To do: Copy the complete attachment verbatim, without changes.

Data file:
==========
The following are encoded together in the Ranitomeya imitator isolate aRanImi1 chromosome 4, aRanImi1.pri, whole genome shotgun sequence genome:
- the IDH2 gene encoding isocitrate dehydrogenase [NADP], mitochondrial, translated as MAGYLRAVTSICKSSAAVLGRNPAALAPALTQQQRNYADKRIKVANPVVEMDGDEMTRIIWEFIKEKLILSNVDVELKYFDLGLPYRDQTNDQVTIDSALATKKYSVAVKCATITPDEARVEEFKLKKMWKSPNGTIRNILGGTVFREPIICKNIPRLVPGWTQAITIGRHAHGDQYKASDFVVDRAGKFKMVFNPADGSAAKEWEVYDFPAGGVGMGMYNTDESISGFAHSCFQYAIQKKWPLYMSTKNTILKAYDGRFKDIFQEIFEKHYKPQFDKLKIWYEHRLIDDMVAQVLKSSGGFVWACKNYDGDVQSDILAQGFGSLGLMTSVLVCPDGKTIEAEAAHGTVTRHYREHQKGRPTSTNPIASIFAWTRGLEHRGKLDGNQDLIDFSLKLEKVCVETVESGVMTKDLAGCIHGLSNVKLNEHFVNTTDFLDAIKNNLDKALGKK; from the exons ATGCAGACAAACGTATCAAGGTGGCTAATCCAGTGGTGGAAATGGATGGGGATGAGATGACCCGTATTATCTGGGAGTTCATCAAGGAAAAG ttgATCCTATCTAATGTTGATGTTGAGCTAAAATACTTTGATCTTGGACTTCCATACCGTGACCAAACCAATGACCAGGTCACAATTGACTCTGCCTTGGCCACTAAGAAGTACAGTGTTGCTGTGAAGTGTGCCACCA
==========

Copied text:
The following are encoded together in the Ranitomeya imitator isolate aRanImi1 chromosome 4, aRanImi1.pri, whole genome shotgun sequence genome:
- the IDH2 gene encoding isocitrate dehydrogenase [NADP], mitochondrial, translated as MAGYLRAVTSICKSSAAVLGRNPAALAPALTQQQRNYADKRIKVANPVVEMDGDEMTRIIWEFIKEKLILSNVDVELKYFDLGLPYRDQTNDQVTIDSALATKKYSVAVKCATITPDEARVEEFKLKKMWKSPNGTIRNILGGTVFREPIICKNIPRLVPGWTQAITIGRHAHGDQYKASDFVVDRAGKFKMVFNPADGSAAKEWEVYDFPAGGVGMGMYNTDESISGFAHSCFQYAIQKKWPLYMSTKNTILKAYDGRFKDIFQEIFEKHYKPQFDKLKIWYEHRLIDDMVAQVLKSSGGFVWACKNYDGDVQSDILAQGFGSLGLMTSVLVCPDGKTIEAEAAHGTVTRHYREHQKGRPTSTNPIASIFAWTRGLEHRGKLDGNQDLIDFSLKLEKVCVETVESGVMTKDLAGCIHGLSNVKLNEHFVNTTDFLDAIKNNLDKALGKK; from the exons ATGCAGACAAACGTATCAAGGTGGCTAATCCAGTGGTGGAAATGGATGGGGATGAGATGACCCGTATTATCTGGGAGTTCATCAAGGAAAAG ttgATCCTATCTAATGTTGATGTTGAGCTAAAATACTTTGATCTTGGACTTCCATACCGTGACCAAACCAATGACCAGGTCACAATTGACTCTGCCTTGGCCACTAAGAAGTACAGTGTTGCTGTGAAGTGTGCCACCA